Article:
Keith Williamson

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Sir Keith Williamson
Born (1928-02-28) 28 February 1928 (age 86)
Leytonstone, London
Allegiance  United Kingdom
Service/branch  Royal Air Force
Years of service 1945–1985
Rank Marshal of the Royal Air Force
Commands held Chief of the Air Staff
Strike Command
Support Command
RAF Staff College, Bracknell
RAF Gütersloh
No. 23 Squadron
Battles/wars Korean War
Awards Knight Grand Cross of the Order of the Bath
Air Force Cross

Marshal of the Royal Air Force Sir Keith Alec Williamson GCBAFC (born 25 February 1928) is a retired senior officer in the Royal Air Force. He served with the Royal Australian Air Force flying Meteors in a ground attack role during the Korean War. He was a squadron commander and then a station commander during the 1960s and a senior air commander in the 1980s. He was Chief of the Air Staff during the early 1980s at the time of the emergency airlift of food and supplies to Ethiopia ("Operation Bushel").

RAF career[edit]

The son of Percy Williamson and his wife Gertrude, Williamson was educated at Bancroft's School and Market Harborough Grammar School.[1] He enlisted as an Aircraft Apprentice at RAF Halton in 1945,[1] and was transferred to the Aircraft Apprentice Wing at RAF Cranwell, No 1 Radio School where he joined the 50th Entry and was trained as an Air Radio Fitter. After graduating in 1948,[1] he was selected for a cadetship at RAF College Cranwell and was commissioned on 13 December 1950.[2] He was sent to the Advanced Flying School at RAF Driffield, where he trained on Meteors and Vampires and was then posted to No. 112 Squadron in July 1951 flying Vampires initially from RAF Fassberg and then from RAF Jever in Germany.[1]

Promoted to flying officer on 13 December 1951,[3] Williamson volunteered to join No. 77 Squadron RAAF flying Meteors in a ground attack role in the Korean War in January 1953.[1] After being promoted to flight lieutenant on 13 June 1953,[4] he returned home in late 1953 to become aide-de-camp to Air Marshal Sir Harold Lydford, the Air Officer Commanding-in-Chief, RAF Home Command.[5] After briefly returning to No. 112 Squadron in 1956, he joined No. 20 Squadron at RAF Oldenburg in Germany as a flight commander flying Hunters.[5] Promoted to squadron leader on 1 July 1958,[6] that year he went to the Central Flying School where he became a Qualified Flying Instructor and then an examiner.[5]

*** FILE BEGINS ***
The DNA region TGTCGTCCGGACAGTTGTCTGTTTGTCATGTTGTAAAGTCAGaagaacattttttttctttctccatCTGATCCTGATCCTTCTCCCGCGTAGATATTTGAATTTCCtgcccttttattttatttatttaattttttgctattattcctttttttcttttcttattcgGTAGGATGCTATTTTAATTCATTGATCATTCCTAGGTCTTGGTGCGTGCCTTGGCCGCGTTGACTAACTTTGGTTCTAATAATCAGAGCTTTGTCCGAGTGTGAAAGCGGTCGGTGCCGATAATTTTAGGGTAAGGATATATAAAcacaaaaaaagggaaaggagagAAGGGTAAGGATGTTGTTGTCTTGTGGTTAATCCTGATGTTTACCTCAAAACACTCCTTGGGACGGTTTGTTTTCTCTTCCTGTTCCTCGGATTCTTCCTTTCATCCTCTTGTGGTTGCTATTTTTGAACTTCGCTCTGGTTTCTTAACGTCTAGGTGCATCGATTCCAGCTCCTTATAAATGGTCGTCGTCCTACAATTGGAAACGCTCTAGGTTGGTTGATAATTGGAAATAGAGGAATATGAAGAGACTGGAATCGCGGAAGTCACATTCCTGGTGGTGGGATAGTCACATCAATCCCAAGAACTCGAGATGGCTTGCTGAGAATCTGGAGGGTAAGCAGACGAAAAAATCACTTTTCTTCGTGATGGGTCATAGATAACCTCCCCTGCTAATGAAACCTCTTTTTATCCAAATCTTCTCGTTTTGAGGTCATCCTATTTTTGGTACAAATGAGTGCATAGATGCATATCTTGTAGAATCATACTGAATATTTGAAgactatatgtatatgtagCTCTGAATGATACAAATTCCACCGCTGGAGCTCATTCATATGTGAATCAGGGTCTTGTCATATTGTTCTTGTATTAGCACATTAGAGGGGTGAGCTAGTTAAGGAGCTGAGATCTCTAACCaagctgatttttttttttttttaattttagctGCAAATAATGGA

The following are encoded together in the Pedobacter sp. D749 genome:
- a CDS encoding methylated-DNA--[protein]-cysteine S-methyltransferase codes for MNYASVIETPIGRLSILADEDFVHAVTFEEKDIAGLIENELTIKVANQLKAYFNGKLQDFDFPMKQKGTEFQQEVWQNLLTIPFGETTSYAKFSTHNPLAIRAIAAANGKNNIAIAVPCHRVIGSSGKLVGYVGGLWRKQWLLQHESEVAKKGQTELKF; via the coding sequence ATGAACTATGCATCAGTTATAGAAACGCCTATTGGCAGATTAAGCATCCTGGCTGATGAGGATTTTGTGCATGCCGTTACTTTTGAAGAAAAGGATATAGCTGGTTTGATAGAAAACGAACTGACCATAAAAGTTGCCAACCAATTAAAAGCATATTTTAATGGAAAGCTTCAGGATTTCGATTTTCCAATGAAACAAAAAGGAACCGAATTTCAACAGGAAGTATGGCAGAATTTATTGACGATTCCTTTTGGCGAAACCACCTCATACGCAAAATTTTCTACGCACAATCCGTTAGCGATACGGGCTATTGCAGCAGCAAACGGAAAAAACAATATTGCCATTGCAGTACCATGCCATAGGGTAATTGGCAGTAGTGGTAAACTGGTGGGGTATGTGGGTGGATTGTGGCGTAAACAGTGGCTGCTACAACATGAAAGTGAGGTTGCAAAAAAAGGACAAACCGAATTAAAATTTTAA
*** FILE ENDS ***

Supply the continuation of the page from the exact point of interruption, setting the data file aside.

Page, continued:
Williamson attended the RAF Staff College in 1962 and was then post to the Air Secretary's department at the Air Ministry.[5] He was promoted to wing commander on 1 January 1964.[7] He was given command of No. 23 Squadron flying Lightnings from RAF Leuchars in 1966[5] and became Station Commander at RAF Gütersloh in 1968.[8] He was awarded the Air Force Cross in the 1968 Birthday Honours,[9] and promoted to group captain on 1 July 1968.[10] After attending the Royal College of Defence Studies in 1971,[8] he became Director of Air Staff Plans at the Ministry of Defence in 1972[8] and was promoted to air commodore on 1 January 1973.[11] Promoted to air vice marshal on 1 July 1975,[12] he was appointed Commandant of the RAF Staff College, Bracknell, on 16 August 1975.[13]

Gloster Meteor, a type flown by Williamson during the Korean War

Williamson went on to be Assistant Chief of Staff (Plans and Policy) at SHAPE on 10 March 1977[14] and then became Air Officer Commanding-in-Chief at Support Command with the acting rank of air marshal on 30 August 1978.[15] He was promoted to the substantive rank of air marshal on 1 January 1979.[16]